Labour’s Red Wall

In this article, the author considers what may have led to the fall of “Labour’s Red Wall” in the most recent election. The ‘red wall’ refers to those seats Labour lost “in old industrial heartlands” in the Midlands and North of England.  The first topic Yezza considers is Brexit. He argues that Labour’s “late pivot” to support a second referendum was “disastrous” for retaining any support in Leave-voting constituencies. He claims that the party’s “deficit” among Leave voters grew from 41% to 60%, so that it ultimately held on to 14% of the Leave vote, compared to the Conservatives’ 74%. The author describes how the absence of an “effective Remain alliance” meant that the Lib Dems and Labour were also splitting votes, further increasing Conservative seats. The article then discusses some elements of the successful Conservative campaign and concludes that “Labour lost its Leavers while Tory Remainers stayed loyal”. Yezza argues that although Brexit may have “ruptured” the bonds with industrial constituencies, there were signs that “these had been loosening for years”.  The author concludes that the election result of 2019 does not spell the end of the parliamentary Labour party as its vote share at the recent election was higher than in 2015, 2010, 1987 or 1983.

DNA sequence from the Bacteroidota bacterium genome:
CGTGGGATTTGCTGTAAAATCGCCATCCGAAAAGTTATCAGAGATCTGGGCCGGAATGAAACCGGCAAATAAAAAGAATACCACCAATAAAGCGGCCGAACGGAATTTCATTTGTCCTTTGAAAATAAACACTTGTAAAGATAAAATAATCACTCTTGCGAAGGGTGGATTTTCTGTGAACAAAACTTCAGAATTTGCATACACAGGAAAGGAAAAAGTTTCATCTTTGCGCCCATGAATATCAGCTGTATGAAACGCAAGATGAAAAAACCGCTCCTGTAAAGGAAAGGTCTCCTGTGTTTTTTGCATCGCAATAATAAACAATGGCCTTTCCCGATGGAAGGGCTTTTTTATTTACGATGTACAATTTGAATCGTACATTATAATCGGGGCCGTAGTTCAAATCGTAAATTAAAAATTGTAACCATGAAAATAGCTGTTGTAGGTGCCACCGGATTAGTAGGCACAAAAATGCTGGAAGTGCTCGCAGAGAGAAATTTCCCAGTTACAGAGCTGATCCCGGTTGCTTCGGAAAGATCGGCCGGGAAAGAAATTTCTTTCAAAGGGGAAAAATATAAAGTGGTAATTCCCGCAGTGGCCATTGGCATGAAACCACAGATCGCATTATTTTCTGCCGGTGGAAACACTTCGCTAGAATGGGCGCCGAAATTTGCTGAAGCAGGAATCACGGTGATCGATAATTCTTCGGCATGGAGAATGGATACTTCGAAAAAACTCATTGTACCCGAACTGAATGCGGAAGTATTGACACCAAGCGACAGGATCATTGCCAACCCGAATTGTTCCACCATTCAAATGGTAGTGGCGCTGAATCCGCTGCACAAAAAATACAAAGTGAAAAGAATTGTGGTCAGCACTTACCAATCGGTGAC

Transition Period

The revised withdrawal agreement bill, which passed its Commons second reading on 20 December 2019, contains a clause that prohibits an extension to the transition period after December 2020. This blog post from the UCL European Institute blog argues that this could be “both legally and politically problematic” for the UK Government. The initial reasoning for Professor Eeckhout’s opinion is that the provision would not be “in good faith”. He states that the wording of the withdrawal agreement means that either side could ask for an extension to the transition period. The proposed text by the Government would remove this possibility before the beginning of any negotiations. The article looks at two possible arguments the Government could use in its favour: that the bill, following royal assent, could be amended; or that the bill is “merely” an internal matter. Eeckhout argues that even if the Government later changes its mind about an extension, it would have been “heavily signalling” from the outset of discussions that “a provision of the agreement is likely to be redundant”. In addition, he states that this aspect of the bill would not just have an effect on the UK internally, as the Government “could not lawfully extend” even if a decision was made through international negotiations to do so. Eeckhout believes that the outcome of a shorter transition period might be a “less comprehensive and ambitious trade agreement”.